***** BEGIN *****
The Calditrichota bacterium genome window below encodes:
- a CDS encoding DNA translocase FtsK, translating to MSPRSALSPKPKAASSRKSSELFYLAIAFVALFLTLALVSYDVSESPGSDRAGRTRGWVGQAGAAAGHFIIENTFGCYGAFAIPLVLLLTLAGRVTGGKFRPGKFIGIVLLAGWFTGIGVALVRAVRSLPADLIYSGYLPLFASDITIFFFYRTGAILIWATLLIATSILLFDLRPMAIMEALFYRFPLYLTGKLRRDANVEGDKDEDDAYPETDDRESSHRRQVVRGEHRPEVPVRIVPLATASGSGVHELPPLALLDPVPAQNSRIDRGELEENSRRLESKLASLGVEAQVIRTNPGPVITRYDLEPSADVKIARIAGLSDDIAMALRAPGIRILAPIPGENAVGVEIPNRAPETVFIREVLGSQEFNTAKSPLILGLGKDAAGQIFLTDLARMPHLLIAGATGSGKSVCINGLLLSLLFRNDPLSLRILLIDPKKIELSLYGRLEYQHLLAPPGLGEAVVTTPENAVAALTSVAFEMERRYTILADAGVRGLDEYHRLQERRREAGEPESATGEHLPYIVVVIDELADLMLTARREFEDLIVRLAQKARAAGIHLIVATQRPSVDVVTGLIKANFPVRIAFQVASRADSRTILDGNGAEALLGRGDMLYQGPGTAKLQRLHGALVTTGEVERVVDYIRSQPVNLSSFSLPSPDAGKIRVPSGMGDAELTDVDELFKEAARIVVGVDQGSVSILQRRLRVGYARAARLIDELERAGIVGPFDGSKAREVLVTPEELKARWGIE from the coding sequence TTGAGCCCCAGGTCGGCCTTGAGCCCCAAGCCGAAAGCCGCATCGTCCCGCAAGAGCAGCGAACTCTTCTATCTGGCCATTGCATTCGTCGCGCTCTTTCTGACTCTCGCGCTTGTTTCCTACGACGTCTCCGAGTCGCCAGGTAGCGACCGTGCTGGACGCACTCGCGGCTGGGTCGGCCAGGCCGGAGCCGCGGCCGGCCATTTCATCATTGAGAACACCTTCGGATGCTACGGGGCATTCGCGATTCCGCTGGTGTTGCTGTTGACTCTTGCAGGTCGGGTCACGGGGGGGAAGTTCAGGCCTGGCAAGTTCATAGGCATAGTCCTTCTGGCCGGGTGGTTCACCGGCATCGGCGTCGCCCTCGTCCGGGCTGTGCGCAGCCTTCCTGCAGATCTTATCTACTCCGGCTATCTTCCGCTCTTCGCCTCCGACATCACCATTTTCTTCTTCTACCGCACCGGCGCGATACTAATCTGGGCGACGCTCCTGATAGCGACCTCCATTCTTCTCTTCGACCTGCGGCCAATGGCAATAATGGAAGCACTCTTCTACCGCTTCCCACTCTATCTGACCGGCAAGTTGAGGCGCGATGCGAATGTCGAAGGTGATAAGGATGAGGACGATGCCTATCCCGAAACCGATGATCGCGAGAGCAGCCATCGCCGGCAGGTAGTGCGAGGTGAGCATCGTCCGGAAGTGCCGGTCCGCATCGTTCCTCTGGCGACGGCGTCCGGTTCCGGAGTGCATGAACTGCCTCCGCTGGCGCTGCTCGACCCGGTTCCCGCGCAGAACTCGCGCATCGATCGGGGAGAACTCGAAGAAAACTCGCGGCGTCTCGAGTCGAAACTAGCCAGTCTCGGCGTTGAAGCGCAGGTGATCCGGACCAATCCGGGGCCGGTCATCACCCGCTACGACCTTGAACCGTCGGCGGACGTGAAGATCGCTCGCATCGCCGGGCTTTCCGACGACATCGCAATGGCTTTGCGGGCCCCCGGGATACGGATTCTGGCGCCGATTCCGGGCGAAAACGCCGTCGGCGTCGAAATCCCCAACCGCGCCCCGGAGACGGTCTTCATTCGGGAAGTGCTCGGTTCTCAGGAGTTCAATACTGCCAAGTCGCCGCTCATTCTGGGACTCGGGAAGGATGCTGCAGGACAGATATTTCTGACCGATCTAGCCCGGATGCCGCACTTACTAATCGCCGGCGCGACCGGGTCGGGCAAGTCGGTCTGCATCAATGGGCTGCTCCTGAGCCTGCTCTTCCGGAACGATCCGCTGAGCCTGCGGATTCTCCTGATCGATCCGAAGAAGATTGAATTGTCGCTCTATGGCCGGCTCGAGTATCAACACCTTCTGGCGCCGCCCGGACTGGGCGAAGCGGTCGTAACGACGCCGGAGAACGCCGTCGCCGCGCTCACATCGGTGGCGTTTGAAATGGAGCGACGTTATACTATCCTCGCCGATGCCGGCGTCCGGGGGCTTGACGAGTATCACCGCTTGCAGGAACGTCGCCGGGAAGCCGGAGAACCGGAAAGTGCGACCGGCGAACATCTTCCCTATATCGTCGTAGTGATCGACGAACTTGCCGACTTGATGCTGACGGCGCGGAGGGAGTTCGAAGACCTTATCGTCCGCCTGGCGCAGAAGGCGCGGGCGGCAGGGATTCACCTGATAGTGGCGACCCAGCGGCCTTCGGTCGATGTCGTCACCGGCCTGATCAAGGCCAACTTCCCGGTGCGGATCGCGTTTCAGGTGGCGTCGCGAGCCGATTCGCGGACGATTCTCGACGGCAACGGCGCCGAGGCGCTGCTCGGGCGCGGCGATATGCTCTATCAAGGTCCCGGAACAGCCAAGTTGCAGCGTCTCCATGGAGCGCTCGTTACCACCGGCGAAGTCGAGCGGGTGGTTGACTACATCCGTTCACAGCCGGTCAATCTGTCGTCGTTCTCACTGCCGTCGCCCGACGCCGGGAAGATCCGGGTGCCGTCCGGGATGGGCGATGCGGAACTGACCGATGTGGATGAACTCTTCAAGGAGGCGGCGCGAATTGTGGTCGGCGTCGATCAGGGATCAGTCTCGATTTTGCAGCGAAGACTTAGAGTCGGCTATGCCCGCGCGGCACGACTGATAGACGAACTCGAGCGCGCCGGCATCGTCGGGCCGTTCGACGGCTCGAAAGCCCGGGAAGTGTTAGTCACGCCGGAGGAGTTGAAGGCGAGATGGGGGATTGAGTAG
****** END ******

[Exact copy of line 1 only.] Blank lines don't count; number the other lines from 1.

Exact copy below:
The Calditrichota bacterium genome window below encodes: